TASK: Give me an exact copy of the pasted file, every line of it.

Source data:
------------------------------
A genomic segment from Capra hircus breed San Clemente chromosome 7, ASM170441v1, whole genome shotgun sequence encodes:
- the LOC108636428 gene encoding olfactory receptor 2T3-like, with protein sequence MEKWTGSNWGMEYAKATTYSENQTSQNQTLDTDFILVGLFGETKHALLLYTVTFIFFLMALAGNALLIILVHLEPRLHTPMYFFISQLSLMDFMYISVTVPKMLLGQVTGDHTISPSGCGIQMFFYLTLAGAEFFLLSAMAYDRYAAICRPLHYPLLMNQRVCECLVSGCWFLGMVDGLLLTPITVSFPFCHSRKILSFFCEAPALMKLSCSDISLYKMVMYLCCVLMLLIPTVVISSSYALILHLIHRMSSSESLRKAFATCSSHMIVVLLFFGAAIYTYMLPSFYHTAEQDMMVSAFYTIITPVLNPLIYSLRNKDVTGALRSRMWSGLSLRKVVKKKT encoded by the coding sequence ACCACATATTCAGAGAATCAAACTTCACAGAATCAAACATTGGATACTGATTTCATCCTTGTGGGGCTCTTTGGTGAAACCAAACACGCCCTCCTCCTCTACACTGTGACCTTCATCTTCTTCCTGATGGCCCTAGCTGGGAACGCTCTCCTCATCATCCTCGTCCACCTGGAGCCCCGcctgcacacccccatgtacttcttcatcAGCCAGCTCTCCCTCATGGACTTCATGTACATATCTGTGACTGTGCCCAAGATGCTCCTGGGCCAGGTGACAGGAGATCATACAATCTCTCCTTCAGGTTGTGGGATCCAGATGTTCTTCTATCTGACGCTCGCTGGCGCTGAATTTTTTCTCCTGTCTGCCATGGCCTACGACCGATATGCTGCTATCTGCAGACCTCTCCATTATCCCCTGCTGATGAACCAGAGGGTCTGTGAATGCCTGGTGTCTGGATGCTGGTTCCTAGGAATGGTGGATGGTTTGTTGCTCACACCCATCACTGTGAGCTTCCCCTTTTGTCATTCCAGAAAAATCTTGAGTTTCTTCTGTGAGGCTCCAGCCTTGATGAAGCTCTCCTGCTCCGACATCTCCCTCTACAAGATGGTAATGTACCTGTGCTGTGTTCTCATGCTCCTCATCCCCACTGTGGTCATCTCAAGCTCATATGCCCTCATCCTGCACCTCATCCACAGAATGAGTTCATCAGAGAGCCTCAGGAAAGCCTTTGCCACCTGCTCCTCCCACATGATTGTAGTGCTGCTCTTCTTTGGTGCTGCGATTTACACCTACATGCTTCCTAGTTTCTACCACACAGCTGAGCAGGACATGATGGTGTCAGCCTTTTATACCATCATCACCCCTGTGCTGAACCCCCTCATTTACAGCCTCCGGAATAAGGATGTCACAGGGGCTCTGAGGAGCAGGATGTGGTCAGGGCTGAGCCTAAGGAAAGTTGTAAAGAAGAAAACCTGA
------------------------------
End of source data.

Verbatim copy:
A genomic segment from Capra hircus breed San Clemente chromosome 7, ASM170441v1, whole genome shotgun sequence encodes:
- the LOC108636428 gene encoding olfactory receptor 2T3-like, with protein sequence MEKWTGSNWGMEYAKATTYSENQTSQNQTLDTDFILVGLFGETKHALLLYTVTFIFFLMALAGNALLIILVHLEPRLHTPMYFFISQLSLMDFMYISVTVPKMLLGQVTGDHTISPSGCGIQMFFYLTLAGAEFFLLSAMAYDRYAAICRPLHYPLLMNQRVCECLVSGCWFLGMVDGLLLTPITVSFPFCHSRKILSFFCEAPALMKLSCSDISLYKMVMYLCCVLMLLIPTVVISSSYALILHLIHRMSSSESLRKAFATCSSHMIVVLLFFGAAIYTYMLPSFYHTAEQDMMVSAFYTIITPVLNPLIYSLRNKDVTGALRSRMWSGLSLRKVVKKKT encoded by the coding sequence ACCACATATTCAGAGAATCAAACTTCACAGAATCAAACATTGGATACTGATTTCATCCTTGTGGGGCTCTTTGGTGAAACCAAACACGCCCTCCTCCTCTACACTGTGACCTTCATCTTCTTCCTGATGGCCCTAGCTGGGAACGCTCTCCTCATCATCCTCGTCCACCTGGAGCCCCGcctgcacacccccatgtacttcttcatcAGCCAGCTCTCCCTCATGGACTTCATGTACATATCTGTGACTGTGCCCAAGATGCTCCTGGGCCAGGTGACAGGAGATCATACAATCTCTCCTTCAGGTTGTGGGATCCAGATGTTCTTCTATCTGACGCTCGCTGGCGCTGAATTTTTTCTCCTGTCTGCCATGGCCTACGACCGATATGCTGCTATCTGCAGACCTCTCCATTATCCCCTGCTGATGAACCAGAGGGTCTGTGAATGCCTGGTGTCTGGATGCTGGTTCCTAGGAATGGTGGATGGTTTGTTGCTCACACCCATCACTGTGAGCTTCCCCTTTTGTCATTCCAGAAAAATCTTGAGTTTCTTCTGTGAGGCTCCAGCCTTGATGAAGCTCTCCTGCTCCGACATCTCCCTCTACAAGATGGTAATGTACCTGTGCTGTGTTCTCATGCTCCTCATCCCCACTGTGGTCATCTCAAGCTCATATGCCCTCATCCTGCACCTCATCCACAGAATGAGTTCATCAGAGAGCCTCAGGAAAGCCTTTGCCACCTGCTCCTCCCACATGATTGTAGTGCTGCTCTTCTTTGGTGCTGCGATTTACACCTACATGCTTCCTAGTTTCTACCACACAGCTGAGCAGGACATGATGGTGTCAGCCTTTTATACCATCATCACCCCTGTGCTGAACCCCCTCATTTACAGCCTCCGGAATAAGGATGTCACAGGGGCTCTGAGGAGCAGGATGTGGTCAGGGCTGAGCCTAAGGAAAGTTGTAAAGAAGAAAACCTGA